Should diseased birds reach Britain, the first step for veterinary officials would be to contain the outbreak as they did with Newcastle disease. An amber alert would be sounded and samples sent to the Veterinary Laboratory Agency (VLA) in Weybridge, Surrey. If Ian Brown, the head of avian virology there, confirms the cause of death as H5N1, the alert level will be raised to red and a whole series of emergency procedures, from quarantine, restriction of poultry movements to culling, will swing into action. Other agencies, such as the Department of Health, the Health Protection Agency and the Ministry of Defence, would be brought into the loop. In the event that the outbreak cannot be contained, Defra may have to consider mass culling programmes and - as in the foot and mouth outbreak - the possibility of vaccination.
At this point, with the risk of the virus spreading to human populations, the Department of Health would appoint a UK national influenza pandemic committee to coordinate the response of hospital trusts and local authorities. The Civil Contingency Secretariat (CCS) of the Cabinet will also be alerted and Cobra, the emergency committee which coordinates Whitehall's response to terrorism, readied for a possible breakdown in civil order.
The Department of Health's pandemic preparedness plan published in March envisages as many as 54,000 Britons dying in the first few months of a flu pandemic. But in June, CCS officials warned that that could be an underestimate. The more likely figure, they said, was 700,000 - a projection the Department of Health is expected to take on board when it updates its pandemic plan later this month.
In the most serious case, officials estimate there would be as many deaths in the 12 weeks of an epidemic as there usually are in a year. At the peak of the pandemic, 19,000 people would require hospital beds, prompting councils to requisition schools to accommodate the sick.
To treat the dying, the government would begin drawing down its stockpiles of oseltamivir (Tamiflu), an anti-viral drug that treats flu. But with only 14m courses, enough for a quarter of the population, likely to be available, sooner or later rationing would have to be imposed, with health professionals and essential civil servants the first in line. The government would also come under pressure to release stores of its precious flu vaccine. At present there are contingency plans for just two to three million doses.But there is no guarantee that vaccines which protect against annual human flu strains will also work against H5N1.
The consequences hardly bear thinking about. Earlier this year, in a dress rehearsal in the East Midlands codenamed Operation Arctic Circle, officials quickly concluded that mass mortuaries would be needed to bury the dead. But no one knows whether, in the event of a pandemic, any of these measures will prove effective. John Avizienius, senior scientific officer at the RSPCA and a member of Defra's avian influenza stakeholder group, said: "All you can do is plan for the worst case scenario."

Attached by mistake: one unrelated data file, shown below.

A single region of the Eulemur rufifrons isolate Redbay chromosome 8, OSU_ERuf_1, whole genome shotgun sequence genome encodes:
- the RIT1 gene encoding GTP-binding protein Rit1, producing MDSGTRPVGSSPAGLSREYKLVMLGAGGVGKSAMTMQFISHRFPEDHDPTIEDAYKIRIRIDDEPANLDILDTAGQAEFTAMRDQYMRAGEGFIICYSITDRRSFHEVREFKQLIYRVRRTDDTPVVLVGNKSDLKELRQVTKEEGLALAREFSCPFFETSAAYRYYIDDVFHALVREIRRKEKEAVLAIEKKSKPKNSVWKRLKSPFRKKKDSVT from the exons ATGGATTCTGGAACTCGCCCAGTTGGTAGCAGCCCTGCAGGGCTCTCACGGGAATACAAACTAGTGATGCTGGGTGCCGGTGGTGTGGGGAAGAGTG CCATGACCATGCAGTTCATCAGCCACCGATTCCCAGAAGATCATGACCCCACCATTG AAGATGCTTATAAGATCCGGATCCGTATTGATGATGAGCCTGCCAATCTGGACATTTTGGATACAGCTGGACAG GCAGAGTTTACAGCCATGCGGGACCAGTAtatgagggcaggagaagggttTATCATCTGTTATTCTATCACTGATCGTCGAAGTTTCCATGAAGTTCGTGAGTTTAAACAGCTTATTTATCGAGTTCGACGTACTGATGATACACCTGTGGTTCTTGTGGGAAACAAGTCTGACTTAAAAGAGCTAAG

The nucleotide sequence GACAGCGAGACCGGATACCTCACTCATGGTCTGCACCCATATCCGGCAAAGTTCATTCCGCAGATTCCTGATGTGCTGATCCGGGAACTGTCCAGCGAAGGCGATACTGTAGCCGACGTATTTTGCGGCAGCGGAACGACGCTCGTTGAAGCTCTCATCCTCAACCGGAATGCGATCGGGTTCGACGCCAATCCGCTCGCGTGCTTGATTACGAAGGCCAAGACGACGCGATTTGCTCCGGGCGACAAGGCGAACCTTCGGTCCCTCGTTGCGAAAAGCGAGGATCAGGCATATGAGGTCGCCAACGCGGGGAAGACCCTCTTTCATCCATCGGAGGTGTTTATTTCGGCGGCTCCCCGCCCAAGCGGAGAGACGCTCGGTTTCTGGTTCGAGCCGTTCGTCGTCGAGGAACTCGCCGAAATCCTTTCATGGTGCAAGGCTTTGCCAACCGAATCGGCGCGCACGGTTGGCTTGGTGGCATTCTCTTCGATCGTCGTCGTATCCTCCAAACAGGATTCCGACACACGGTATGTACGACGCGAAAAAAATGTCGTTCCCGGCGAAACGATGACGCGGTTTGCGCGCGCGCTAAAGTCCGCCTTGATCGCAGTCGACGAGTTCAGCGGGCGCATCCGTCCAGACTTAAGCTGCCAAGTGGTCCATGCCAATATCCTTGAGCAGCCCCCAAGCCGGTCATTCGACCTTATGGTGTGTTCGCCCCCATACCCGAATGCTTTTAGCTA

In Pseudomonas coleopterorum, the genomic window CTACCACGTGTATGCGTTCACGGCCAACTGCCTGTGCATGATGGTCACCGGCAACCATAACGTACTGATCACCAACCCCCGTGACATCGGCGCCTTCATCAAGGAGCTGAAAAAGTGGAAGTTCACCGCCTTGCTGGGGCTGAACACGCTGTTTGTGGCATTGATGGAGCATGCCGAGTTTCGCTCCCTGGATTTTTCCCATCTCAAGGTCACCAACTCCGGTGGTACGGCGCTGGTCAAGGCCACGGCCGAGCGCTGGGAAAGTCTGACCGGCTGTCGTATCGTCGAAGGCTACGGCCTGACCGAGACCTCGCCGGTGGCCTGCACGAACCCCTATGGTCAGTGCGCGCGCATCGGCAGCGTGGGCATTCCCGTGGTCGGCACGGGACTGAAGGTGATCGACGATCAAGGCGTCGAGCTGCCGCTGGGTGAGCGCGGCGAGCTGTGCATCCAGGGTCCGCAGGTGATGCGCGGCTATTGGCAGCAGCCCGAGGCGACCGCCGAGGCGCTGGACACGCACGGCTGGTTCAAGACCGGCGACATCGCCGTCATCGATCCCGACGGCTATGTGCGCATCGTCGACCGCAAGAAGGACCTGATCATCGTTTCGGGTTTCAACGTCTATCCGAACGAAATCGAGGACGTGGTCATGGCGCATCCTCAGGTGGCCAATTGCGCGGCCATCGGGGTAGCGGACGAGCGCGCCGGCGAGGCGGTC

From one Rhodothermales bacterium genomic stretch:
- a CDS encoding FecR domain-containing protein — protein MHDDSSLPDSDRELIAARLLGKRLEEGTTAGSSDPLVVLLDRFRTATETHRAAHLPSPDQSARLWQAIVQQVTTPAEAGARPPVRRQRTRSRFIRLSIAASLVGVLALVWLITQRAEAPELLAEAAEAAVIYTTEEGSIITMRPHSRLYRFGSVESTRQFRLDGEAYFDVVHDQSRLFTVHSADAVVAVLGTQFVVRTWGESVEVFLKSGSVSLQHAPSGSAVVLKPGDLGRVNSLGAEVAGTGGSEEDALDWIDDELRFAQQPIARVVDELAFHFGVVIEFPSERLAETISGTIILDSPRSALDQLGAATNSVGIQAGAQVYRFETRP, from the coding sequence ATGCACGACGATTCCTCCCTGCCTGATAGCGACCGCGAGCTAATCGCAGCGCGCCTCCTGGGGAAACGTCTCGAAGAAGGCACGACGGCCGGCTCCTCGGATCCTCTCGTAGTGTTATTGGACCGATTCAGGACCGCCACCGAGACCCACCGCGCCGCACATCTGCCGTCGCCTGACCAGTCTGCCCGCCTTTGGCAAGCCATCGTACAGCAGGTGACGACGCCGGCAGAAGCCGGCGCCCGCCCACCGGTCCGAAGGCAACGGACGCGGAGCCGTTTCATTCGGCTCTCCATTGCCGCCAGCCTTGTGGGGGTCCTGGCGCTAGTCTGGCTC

Next week, in committee rooms across Europe, officials will be doing just that. The first item on their agenda will be the results of VLA tests being conducted this weekend on dead ducks and chickens recovered from a farm in Romania's Danube delta. If the Romanian birds are found to have the virus, as in the case of the turkeys from a farm in the Asian region of Turkey which the VLA last week said had died from H5N1, the European Union may have no choice but to close its borders.
With the news that several poultry workers in Turkey may have contracted the disease, the EU may soon be faced with having to take more drastic measures - such as restricting the movement of people too.
But will it do any good? Last week, wildfowl experts and amateur bird watchers were urged to fan out across the Thames Estuary, Morecambe Bay and the Ribble, looking for tell-tale deaths among migratory birds arriving from Russia.
The fear is that wild geese moving from western China to Siberia may have spread the virus to several species of ducks and gulls that briefly visit British shores on their annual migration north. These ducks, many of which may not show signs of illness, may be passing on the virus to poultry on British farms.
In the hope that they are not, Defra and the Wildfowl and Wetland announced last week that they would be conducting tests on 11,000 wild birds - three times the normal level. "The risk of avian influenza spreading from eastern Russia to the UK via migrating birds is still low," said Defra's chief vet, Debby Reynolds. "However, we have said all along that we must remain on the look out."
What could I do to protect myself and my children?
If you are fit and healthy, not a lot. There is no vaccine that can protect against the H5N1 avian flu virus because scientists do not yet know what we will be up against.
Isn't there a vaccine in development?
Some manufacturers are working on general H5N1 vaccines which they hope would provide some protection in the event of a pandemic.
Two antiviral drugs, Tamiflu and Relenza, reduce the severity of a flu bout and shorten it, which could save people's lives and reduce the period during which they are infectious to others. The government has ordered 14m doses of Tamiflu.
Can children take it?
It is only licensed for those over 13, but experts believe it is safe at lower doses for those much younger.
I think the regular flu is already going around in Tennessee. My kindergartener came home last Friday w/headache and fever. Over the weekend came body aches and higher fever. Monday came the sore throat etc. He is over it now. Now my 12 yr old has it. Yuck
Maybe it will give some immunity for something worse.(?)
That is what I was thinking...Hubby and I and our 16 yr old don't have it yet. I hope we get it as weird as that sounds lol.